A Blog by Jonathan Low


Aug 29, 2016

Data Suggests the Factors That Can Make A Car Free City Work

All you need is...logic. JL

Aarian Marshall reports in Wired:

80 percent of the pedestrian malls built in the US (fail). Success comes down to: be(ing) close to a major community anchor, like a university or a beach. Offer alternate transit. Limit efforts to a few blocks. And be really small—100,000 people or fewer—or really big. Like New York. The future of cities will probably have cars. But some won’t. It’s up to smart designers, armed with smart data, to figure out which ones work.

Digital Versus Analog Presidential Campaigns

Don't be cruel...JL

Jim Tankersley reports in the Washington Post:

Hillary Clinton is running arguably the most digital presidential campaign in U.S. history. Donald Trump is running one of the most analog campaigns in recent memory. The Clinton team is bent on finding more effective ways to identify supporters and ensure they cast ballots; Trump is, unapologetically, sticking to an 1980s-era focus on courting attention and voters via television. A statistical model c(an) predict an individual vote. But that requires planning, a budget and attention to detail

The Ways Facebook Can Affect Your Credit Score

In a world of data with limited applicability for many people, especially Millennials with nascent financial histories, Facebook serves as a proxy for 'real' information. JL

Aime Williams reports in the Financial Times:

The problem is that the pool of data they draw from when assessing credit risk is still quite small. They mostly want to see your record when it comes to managing credit — but this means looking exclusively at utility bills and any credit cards you might have.

How Silicon Vally Startups Adapted To Crash Warnings and Survived

Given the choice between adapting or dying, many startups appear to have chosen the former. Evolution works. JL

Katie Benner reports in the New York Times:

Young companies have laid off staff. And many entrepreneurs are no longer able to demand whatever valuation they please for their companies.It is precisely these adaptations that have allowed many Silicon Valley start-ups to stick it out — for now, at least.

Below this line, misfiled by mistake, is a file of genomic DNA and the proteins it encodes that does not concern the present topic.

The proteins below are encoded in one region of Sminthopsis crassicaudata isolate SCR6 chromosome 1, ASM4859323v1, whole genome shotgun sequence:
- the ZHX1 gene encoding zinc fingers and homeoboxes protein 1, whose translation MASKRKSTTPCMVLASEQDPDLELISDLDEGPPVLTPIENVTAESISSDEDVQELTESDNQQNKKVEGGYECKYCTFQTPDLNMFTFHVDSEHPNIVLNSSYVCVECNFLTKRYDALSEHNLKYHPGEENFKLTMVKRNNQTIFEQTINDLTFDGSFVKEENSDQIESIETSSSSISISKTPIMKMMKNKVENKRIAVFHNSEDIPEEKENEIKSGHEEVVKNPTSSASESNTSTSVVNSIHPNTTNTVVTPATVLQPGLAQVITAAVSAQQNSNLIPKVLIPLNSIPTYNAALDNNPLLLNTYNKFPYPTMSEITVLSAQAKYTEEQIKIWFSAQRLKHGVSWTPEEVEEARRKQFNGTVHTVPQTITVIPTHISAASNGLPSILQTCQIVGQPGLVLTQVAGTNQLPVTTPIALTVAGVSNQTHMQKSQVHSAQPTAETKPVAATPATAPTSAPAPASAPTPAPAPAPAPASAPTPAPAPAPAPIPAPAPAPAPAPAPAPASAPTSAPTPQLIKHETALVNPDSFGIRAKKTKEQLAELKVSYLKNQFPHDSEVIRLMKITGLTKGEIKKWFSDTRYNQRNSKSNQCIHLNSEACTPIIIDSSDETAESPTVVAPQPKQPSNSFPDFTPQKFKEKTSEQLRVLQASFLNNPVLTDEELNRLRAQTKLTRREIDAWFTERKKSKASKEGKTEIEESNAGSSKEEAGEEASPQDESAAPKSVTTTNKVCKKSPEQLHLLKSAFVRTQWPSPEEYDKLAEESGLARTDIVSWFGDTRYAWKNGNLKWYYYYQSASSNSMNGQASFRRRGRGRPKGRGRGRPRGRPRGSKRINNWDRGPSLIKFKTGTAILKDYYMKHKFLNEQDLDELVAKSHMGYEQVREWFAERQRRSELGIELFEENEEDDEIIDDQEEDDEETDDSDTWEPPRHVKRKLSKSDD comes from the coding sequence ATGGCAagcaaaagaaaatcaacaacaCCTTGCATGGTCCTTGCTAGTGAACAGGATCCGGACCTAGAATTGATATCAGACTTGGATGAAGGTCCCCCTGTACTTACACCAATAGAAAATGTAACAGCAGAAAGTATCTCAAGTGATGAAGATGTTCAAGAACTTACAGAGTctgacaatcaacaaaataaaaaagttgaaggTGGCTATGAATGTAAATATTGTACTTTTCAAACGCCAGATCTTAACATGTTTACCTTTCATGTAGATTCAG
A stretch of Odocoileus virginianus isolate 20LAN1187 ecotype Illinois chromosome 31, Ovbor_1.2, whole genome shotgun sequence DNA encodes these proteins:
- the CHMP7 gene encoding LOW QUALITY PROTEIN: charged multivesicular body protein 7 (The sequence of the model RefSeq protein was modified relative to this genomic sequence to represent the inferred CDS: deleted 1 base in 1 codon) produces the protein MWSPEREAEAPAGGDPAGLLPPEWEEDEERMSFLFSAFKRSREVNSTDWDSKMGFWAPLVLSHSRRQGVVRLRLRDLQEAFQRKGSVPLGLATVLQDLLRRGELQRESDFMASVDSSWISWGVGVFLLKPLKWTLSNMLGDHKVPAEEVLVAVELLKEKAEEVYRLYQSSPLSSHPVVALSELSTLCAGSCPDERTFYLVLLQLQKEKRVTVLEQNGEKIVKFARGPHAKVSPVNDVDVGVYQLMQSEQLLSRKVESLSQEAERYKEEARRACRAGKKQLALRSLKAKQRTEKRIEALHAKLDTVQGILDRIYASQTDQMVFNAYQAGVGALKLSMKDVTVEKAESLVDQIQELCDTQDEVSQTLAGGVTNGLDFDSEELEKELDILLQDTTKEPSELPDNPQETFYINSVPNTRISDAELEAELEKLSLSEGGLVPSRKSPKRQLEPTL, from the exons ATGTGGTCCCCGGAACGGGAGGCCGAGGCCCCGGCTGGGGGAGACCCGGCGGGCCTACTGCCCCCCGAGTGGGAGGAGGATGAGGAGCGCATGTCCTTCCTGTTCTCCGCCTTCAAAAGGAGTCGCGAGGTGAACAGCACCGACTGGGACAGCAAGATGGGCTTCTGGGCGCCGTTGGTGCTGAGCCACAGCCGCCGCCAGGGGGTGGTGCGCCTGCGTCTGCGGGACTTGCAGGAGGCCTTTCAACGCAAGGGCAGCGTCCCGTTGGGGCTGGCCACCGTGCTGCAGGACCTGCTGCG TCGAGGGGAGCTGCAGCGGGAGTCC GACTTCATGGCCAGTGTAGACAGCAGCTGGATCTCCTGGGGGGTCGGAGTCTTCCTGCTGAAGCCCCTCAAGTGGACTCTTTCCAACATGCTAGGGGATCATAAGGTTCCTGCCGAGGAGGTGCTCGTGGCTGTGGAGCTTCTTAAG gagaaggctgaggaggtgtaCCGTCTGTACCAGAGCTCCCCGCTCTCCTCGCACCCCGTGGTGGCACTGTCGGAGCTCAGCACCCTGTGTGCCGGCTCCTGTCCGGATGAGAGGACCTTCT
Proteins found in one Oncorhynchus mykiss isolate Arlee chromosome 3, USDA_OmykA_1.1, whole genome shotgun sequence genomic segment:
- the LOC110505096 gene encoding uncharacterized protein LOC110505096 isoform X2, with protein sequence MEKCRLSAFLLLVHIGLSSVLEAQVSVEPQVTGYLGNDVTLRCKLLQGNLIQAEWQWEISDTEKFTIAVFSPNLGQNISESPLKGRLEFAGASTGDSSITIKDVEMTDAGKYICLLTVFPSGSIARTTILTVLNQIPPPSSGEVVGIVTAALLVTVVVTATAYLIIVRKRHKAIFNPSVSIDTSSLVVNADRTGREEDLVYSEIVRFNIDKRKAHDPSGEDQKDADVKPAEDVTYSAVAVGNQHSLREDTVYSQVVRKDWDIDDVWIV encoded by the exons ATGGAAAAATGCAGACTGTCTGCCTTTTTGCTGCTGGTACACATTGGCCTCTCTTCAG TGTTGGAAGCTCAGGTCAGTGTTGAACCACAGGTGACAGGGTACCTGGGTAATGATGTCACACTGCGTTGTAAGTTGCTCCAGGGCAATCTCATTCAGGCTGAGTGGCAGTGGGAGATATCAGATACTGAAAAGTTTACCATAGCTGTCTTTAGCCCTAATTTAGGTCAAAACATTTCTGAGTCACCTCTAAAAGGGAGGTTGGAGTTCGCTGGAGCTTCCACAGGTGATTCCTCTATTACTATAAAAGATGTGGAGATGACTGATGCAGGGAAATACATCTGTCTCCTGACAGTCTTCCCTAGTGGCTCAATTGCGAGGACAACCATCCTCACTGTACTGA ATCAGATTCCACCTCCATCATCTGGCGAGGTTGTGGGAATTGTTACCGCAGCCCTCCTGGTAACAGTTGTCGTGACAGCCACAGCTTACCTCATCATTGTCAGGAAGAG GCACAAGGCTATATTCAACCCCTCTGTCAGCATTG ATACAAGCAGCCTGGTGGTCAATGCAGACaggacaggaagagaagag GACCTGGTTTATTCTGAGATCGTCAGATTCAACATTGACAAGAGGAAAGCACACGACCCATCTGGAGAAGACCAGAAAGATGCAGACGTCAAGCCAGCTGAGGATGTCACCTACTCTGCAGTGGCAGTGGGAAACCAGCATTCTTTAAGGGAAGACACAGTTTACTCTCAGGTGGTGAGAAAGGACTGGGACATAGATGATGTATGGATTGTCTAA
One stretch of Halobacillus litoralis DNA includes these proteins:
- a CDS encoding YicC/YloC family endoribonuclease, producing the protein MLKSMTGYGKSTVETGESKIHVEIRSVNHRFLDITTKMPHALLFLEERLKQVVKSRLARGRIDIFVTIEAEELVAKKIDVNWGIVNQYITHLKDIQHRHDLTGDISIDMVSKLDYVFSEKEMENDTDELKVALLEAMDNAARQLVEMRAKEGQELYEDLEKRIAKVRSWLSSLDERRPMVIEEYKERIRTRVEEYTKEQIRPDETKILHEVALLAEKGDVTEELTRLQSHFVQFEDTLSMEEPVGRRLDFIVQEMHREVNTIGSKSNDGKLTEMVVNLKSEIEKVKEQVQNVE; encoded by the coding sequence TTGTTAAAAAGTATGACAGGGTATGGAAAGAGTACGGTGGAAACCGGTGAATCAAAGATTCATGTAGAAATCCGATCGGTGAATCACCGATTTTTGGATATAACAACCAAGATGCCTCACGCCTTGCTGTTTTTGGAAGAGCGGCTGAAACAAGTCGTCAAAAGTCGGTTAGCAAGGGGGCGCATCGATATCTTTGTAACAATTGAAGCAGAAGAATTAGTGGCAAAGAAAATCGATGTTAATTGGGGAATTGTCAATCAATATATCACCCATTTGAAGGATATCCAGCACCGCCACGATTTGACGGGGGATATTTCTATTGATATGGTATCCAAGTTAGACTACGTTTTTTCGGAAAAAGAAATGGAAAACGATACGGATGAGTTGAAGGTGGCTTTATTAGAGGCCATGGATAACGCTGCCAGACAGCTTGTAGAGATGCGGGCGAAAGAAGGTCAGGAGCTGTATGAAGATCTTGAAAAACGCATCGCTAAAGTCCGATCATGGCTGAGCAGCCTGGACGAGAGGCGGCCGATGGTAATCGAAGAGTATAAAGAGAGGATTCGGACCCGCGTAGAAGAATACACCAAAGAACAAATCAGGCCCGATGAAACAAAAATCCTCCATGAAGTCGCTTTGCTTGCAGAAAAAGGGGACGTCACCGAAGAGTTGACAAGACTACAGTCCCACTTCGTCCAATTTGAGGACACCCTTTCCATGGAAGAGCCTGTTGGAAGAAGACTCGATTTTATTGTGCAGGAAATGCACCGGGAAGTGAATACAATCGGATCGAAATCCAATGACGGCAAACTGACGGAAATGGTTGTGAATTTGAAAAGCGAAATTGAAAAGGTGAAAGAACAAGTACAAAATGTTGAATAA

Why We Need To Switch Our Mental Models From Hierarchies To Networks

The greatest management challenge of the contemporary era may not be technological, but organizational and psychological. JL

Greg Satell comments in Digital Tonto:

Small, tight clusters of people, loosely connected through more distant ties, can dramatically increase information flow and enhance innovation. in a world connected by digital technology, power no longer lies at the top of hierarchies, but at the center of networks.

Aug 27, 2016

The iBrain Is Here And Already Inside Your Phone

And it will get smarter over time. JL

Steven Levy reports in Back Channel:

Machine learning is now found all over Apple’s products and services: to detect fraud on the Apple store, to extend battery life between charges on all your devices, and to help it identify the most useful feedback from thousands of reports from beta testers, whether Watch users are exercising or simply perambulating, recognizes faces and locations in your photos. It figures out whether you would be better off leaving a weak Wi-Fi signal and switching to the cell network.

Tech Is Changing Scoring In Sports

What is a 'catch?' What is a 'score?'

Technology is changing the way we think about competing - and thus - the way we play the game. JL

Matt Ford reports in ars technica:

Offerings don’t always sit well with players and fans, who may worry about the loss of some human influence on the run of play. It has been said that no technology is value-neutral, that it will—in undetermined ways—influence anything it is applied to. Technology has now been applied to many sports, which have changed as a result.